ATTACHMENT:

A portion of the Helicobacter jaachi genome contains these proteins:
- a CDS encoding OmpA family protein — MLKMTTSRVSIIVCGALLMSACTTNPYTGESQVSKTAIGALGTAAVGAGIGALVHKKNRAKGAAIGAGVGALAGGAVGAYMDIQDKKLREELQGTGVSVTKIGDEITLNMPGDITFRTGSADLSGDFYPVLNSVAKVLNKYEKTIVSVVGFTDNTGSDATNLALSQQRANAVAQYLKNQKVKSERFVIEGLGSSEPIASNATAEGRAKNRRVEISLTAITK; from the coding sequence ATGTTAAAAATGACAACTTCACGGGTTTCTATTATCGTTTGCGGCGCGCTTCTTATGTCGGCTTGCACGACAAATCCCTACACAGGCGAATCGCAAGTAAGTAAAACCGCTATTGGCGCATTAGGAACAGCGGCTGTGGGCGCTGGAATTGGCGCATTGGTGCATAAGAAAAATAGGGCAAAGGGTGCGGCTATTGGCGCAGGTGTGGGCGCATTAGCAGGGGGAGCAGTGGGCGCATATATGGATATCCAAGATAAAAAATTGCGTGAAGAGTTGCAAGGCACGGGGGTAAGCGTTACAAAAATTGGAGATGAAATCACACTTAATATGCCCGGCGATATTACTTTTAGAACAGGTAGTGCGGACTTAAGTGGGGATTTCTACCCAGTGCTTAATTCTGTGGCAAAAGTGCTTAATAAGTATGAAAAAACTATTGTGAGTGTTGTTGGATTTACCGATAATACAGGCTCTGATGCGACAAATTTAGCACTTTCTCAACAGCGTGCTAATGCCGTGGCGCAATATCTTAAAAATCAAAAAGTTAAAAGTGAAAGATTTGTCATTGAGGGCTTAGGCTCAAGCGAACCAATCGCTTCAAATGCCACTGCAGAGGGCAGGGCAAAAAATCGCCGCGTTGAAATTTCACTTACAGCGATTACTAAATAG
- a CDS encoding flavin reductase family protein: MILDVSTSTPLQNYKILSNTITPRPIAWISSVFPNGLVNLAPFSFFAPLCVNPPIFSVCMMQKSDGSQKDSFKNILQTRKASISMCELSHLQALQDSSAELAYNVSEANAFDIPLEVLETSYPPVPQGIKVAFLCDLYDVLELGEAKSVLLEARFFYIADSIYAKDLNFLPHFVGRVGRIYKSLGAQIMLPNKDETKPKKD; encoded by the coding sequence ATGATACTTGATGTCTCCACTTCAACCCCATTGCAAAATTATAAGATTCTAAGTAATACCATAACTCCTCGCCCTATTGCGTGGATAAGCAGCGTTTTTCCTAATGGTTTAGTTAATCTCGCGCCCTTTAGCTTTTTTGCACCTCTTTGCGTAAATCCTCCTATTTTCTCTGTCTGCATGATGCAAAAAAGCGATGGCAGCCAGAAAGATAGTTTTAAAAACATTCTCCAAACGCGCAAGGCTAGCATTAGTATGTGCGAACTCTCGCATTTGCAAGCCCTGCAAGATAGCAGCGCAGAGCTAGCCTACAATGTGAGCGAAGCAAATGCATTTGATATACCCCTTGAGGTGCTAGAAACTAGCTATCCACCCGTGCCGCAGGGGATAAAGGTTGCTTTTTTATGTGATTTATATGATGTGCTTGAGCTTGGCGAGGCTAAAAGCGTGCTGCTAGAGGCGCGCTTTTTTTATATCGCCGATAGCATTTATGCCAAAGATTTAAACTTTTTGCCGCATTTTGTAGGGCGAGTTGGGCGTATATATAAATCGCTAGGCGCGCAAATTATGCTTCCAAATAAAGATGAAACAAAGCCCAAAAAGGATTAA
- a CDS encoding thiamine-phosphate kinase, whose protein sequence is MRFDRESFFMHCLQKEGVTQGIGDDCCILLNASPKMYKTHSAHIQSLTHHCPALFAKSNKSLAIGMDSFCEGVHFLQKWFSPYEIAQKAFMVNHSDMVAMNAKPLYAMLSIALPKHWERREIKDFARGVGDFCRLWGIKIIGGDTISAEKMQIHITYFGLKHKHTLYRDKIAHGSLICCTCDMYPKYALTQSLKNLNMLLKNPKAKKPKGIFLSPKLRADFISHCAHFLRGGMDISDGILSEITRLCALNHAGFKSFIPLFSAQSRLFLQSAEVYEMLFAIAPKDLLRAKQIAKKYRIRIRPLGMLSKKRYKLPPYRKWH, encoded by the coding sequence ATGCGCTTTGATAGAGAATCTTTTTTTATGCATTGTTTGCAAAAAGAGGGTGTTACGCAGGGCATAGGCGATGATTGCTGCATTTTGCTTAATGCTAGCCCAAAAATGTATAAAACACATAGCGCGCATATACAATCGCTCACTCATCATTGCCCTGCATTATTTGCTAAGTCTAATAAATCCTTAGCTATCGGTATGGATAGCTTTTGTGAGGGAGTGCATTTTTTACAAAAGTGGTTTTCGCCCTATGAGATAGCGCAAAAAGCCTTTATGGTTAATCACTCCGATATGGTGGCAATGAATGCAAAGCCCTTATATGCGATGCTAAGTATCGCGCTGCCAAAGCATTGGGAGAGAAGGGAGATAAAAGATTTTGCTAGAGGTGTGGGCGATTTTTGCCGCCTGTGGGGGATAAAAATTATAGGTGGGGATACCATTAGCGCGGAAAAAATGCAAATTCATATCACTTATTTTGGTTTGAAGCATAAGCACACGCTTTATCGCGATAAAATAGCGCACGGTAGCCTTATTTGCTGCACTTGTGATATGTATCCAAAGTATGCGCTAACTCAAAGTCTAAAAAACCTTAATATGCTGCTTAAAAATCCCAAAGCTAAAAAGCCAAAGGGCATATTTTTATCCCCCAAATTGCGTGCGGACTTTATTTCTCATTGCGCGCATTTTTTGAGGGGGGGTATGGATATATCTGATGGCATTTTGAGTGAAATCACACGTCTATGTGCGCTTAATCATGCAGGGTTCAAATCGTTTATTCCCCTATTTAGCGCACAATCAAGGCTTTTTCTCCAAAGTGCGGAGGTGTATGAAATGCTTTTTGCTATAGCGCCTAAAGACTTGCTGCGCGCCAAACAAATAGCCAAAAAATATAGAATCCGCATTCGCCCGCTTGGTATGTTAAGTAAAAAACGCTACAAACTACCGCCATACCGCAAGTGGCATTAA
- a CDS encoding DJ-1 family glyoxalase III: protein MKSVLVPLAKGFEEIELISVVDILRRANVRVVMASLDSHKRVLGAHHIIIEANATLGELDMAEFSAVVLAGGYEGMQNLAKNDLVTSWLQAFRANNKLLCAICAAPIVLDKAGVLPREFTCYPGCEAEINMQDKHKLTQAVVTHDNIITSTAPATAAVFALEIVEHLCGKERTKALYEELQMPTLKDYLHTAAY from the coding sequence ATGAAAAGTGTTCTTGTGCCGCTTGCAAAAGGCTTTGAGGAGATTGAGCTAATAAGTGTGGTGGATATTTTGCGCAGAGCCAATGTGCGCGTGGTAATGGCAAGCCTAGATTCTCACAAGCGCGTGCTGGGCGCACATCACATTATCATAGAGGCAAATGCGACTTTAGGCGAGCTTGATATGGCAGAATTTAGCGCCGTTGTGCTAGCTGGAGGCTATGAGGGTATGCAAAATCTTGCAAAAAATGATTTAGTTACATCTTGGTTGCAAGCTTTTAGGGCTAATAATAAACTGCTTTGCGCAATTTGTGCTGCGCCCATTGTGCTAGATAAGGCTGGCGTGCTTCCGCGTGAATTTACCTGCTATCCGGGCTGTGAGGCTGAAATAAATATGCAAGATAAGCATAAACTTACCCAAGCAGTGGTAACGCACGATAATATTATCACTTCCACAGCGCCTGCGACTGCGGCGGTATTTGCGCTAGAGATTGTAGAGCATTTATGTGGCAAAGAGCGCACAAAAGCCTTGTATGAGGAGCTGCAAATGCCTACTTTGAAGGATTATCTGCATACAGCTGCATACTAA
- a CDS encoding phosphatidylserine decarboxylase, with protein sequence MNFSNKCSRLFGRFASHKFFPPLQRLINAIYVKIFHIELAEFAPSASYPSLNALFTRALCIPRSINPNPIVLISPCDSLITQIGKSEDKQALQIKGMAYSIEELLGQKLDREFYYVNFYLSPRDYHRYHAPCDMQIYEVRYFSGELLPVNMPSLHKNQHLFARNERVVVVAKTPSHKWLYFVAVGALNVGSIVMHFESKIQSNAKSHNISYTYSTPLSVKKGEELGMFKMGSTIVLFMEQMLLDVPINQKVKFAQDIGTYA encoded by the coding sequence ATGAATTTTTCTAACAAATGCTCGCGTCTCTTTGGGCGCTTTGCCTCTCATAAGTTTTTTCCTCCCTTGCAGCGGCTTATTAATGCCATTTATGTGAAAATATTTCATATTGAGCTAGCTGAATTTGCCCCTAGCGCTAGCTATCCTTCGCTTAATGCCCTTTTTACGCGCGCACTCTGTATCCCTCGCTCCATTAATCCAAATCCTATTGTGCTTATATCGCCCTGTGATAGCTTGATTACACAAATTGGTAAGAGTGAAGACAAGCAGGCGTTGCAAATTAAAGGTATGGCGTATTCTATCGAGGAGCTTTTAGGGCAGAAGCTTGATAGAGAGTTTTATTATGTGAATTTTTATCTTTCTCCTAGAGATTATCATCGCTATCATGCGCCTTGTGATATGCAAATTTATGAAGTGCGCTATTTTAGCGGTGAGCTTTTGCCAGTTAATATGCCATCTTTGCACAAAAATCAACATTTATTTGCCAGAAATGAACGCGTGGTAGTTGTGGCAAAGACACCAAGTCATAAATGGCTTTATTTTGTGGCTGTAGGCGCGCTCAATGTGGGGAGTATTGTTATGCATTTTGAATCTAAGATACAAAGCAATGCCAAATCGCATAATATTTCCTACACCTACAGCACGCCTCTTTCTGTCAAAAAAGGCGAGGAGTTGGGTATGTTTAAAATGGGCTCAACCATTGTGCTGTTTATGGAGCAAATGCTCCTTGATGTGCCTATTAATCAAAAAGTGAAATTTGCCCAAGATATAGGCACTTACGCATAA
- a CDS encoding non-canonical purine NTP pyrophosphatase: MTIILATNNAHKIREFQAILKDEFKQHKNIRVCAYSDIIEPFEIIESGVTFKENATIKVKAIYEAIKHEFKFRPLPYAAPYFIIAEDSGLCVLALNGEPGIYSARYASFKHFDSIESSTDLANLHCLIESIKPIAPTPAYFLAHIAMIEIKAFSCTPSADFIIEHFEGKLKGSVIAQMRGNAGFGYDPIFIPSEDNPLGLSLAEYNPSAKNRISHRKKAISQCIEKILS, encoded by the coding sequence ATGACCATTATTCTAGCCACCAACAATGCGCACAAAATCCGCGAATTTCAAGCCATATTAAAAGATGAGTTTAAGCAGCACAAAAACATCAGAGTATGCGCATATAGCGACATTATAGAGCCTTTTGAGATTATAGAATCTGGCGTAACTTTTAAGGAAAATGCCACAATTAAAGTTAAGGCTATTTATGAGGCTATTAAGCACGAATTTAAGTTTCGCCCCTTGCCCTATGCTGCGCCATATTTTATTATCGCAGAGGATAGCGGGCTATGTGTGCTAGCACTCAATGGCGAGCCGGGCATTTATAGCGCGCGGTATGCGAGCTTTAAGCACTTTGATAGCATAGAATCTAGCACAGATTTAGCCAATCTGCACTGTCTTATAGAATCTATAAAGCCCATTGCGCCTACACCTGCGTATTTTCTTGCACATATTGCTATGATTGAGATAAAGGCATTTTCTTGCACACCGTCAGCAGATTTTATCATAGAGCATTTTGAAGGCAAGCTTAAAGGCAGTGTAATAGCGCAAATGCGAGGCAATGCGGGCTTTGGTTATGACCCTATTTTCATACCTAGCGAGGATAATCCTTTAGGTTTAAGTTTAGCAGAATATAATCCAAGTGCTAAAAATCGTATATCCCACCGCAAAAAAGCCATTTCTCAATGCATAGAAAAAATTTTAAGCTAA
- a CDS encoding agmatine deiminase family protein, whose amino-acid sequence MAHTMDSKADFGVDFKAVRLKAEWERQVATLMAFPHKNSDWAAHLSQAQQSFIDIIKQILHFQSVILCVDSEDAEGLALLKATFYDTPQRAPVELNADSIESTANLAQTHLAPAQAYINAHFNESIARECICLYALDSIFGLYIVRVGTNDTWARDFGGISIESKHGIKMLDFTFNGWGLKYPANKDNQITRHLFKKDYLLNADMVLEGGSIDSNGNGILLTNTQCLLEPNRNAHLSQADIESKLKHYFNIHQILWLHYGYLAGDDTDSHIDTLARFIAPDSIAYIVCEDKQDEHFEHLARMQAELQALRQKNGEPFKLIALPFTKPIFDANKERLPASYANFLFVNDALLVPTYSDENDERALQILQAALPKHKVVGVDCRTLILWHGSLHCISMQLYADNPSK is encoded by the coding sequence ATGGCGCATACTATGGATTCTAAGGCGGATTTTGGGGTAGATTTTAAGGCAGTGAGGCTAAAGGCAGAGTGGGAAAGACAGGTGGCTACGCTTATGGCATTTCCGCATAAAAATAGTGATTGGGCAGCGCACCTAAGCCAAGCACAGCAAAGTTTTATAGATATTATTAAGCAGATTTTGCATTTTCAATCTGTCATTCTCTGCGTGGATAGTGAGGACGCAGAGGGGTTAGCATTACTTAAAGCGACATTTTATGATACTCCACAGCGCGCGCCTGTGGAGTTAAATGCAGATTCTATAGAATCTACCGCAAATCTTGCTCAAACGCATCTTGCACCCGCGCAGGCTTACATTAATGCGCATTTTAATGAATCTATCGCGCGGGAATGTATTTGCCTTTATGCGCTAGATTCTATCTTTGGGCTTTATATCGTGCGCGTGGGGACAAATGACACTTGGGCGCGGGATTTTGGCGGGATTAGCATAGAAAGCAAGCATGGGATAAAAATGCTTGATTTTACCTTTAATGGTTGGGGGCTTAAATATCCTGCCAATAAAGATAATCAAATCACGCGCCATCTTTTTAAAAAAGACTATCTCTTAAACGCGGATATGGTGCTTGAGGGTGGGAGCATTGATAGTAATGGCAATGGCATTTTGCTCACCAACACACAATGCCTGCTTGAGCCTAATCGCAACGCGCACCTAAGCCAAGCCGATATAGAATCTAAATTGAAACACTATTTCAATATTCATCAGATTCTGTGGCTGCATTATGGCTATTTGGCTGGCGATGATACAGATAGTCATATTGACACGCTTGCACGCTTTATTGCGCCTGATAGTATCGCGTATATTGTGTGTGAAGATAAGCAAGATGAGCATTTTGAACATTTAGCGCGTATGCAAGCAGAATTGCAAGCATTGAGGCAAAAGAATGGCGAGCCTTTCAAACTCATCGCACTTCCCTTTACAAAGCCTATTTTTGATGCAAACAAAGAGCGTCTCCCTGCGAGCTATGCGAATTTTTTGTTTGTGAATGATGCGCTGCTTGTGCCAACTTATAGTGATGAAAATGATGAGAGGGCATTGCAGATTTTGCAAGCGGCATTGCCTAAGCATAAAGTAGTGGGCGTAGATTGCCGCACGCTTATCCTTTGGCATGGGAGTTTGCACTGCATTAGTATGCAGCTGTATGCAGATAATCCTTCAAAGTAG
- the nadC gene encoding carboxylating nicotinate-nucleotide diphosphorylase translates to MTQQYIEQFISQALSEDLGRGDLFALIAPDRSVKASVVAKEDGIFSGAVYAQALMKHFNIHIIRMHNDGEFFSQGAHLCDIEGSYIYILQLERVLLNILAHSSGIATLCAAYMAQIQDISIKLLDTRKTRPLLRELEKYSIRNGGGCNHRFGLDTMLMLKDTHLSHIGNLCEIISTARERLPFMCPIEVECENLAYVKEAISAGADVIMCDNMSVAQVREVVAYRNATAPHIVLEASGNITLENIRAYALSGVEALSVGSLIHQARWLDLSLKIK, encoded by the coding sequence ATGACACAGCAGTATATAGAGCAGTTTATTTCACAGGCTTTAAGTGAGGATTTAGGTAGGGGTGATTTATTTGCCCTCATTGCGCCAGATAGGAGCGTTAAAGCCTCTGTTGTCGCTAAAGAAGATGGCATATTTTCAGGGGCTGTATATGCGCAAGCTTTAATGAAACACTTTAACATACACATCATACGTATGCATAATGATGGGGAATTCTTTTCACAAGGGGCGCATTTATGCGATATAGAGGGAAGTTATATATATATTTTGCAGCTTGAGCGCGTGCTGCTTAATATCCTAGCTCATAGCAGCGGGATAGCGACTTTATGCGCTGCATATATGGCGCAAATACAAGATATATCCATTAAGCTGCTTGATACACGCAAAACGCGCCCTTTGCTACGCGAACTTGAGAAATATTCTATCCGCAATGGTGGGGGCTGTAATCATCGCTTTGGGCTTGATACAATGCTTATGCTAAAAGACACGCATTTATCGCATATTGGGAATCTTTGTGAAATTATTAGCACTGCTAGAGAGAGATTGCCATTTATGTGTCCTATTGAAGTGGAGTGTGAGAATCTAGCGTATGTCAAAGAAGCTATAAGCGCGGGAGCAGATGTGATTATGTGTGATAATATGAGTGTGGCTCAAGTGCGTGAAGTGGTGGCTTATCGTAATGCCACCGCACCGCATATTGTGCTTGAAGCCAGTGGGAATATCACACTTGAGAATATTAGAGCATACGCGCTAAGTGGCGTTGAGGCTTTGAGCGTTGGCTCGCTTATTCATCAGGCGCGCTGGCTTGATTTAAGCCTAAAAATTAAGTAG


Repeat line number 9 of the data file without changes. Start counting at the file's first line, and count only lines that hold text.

- the nadC gene encoding carboxylating nicotinate-nucleotide diphosphorylase translates to MTQQYIEQFISQALSEDLGRGDLFALIAPDRSVKASVVAKEDGIFSGAVYAQALMKHFNIHIIRMHNDGEFFSQGAHLCDIEGSYIYILQLERVLLNILAHSSGIATLCAAYMAQIQDISIKLLDTRKTRPLLRELEKYSIRNGGGCNHRFGLDTMLMLKDTHLSHIGNLCEIISTARERLPFMCPIEVECENLAYVKEAISAGADVIMCDNMSVAQVREVVAYRNATAPHIVLEASGNITLENIRAYALSGVEALSVGSLIHQARWLDLSLKIK, encoded by the coding sequence ATGACACAGCAGTATATAGAGCAGTTTATTTCACAGGCTTTAAGTGAGGATTTAGGTAGGGGTGATTTATTTGCCCTCATTGCGCCAGATAGGAGCGTTAAAGCCTCTGTTGTCGCTAAAGAAGATGGCATATTTTCAGGGGCTGTATATGCGCAAGCTTTAATGAAACACTTTAACATACACATCATACGTATGCATAATGATGGGGAATTCTTTTCACAAGGGGCGCATTTATGCGATATAGAGGGAAGTTATATATATATTTTGCAGCTTGAGCGCGTGCTGCTTAATATCCTAGCTCATAGCAGCGGGATAGCGACTTTATGCGCTGCATATATGGCGCAAATACAAGATATATCCATTAAGCTGCTTGATACACGCAAAACGCGCCCTTTGCTACGCGAACTTGAGAAATATTCTATCCGCAATGGTGGGGGCTGTAATCATCGCTTTGGGCTTGATACAATGCTTATGCTAAAAGACACGCATTTATCGCATATTGGGAATCTTTGTGAAATTATTAGCACTGCTAGAGAGAGATTGCCATTTATGTGTCCTATTGAAGTGGAGTGTGAGAATCTAGCGTATGTCAAAGAAGCTATAAGCGCGGGAGCAGATGTGATTATGTGTGATAATATGAGTGTGGCTCAAGTGCGTGAAGTGGTGGCTTATCGTAATGCCACCGCACCGCATATTGTGCTTGAAGCCAGTGGGAATATCACACTTGAGAATATTAGAGCATACGCGCTAAGTGGCGTTGAGGCTTTGAGCGTTGGCTCGCTTATTCATCAGGCGCGCTGGCTTGATTTAAGCCTAAAAATTAAGTAG